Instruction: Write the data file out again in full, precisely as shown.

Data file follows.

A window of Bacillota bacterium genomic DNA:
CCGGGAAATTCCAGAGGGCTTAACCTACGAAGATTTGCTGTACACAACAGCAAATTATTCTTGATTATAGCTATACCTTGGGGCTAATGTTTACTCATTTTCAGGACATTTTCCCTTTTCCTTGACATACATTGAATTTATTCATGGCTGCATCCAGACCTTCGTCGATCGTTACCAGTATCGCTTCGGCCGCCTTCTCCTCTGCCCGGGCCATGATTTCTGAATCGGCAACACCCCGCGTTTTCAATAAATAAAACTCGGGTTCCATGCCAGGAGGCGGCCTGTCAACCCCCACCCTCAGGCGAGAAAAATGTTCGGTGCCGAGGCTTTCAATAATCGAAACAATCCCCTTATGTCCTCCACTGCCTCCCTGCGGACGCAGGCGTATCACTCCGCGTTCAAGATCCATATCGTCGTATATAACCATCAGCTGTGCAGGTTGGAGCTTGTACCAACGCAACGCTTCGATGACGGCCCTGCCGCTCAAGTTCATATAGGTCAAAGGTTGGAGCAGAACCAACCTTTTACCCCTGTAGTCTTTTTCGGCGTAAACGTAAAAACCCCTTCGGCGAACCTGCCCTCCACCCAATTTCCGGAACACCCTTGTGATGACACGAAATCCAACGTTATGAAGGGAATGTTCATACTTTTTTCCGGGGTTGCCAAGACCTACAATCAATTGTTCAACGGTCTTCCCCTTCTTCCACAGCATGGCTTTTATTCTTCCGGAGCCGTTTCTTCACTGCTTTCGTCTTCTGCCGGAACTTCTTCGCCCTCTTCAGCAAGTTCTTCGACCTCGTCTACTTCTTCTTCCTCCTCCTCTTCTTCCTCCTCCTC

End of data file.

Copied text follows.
A window of Bacillota bacterium genomic DNA:
CCGGGAAATTCCAGAGGGCTTAACCTACGAAGATTTGCTGTACACAACAGCAAATTATTCTTGATTATAGCTATACCTTGGGGCTAATGTTTACTCATTTTCAGGACATTTTCCCTTTTCCTTGACATACATTGAATTTATTCATGGCTGCATCCAGACCTTCGTCGATCGTTACCAGTATCGCTTCGGCCGCCTTCTCCTCTGCCCGGGCCATGATTTCTGAATCGGCAACACCCCGCGTTTTCAATAAATAAAACTCGGGTTCCATGCCAGGAGGCGGCCTGTCAACCCCCACCCTCAGGCGAGAAAAATGTTCGGTGCCGAGGCTTTCAATAATCGAAACAATCCCCTTATGTCCTCCACTGCCTCCCTGCGGACGCAGGCGTATCACTCCGCGTTCAAGATCCATATCGTCGTATATAACCATCAGCTGTGCAGGTTGGAGCTTGTACCAACGCAACGCTTCGATGACGGCCCTGCCGCTCAAGTTCATATAGGTCAAAGGTTGGAGCAGAACCAACCTTTTACCCCTGTAGTCTTTTTCGGCGTAAACGTAAAAACCCCTTCGGCGAACCTGCCCTCCACCCAATTTCCGGAACACCCTTGTGATGACACGAAATCCAACGTTATGAAGGGAATGTTCATACTTTTTTCCGGGGTTGCCAAGACCTACAATCAATTGTTCAACGGTCTTCCCCTTCTTCCACAGCATGGCTTTTATTCTTCCGGAGCCGTTTCTTCACTGCTTTCGTCTTCTGCCGGAACTTCTTCGCCCTCTTCAGCAAGTTCTTCGACCTCGTCTACTTCTTCTTCCTCCTCCTCTTCTTCCTCCTCCTC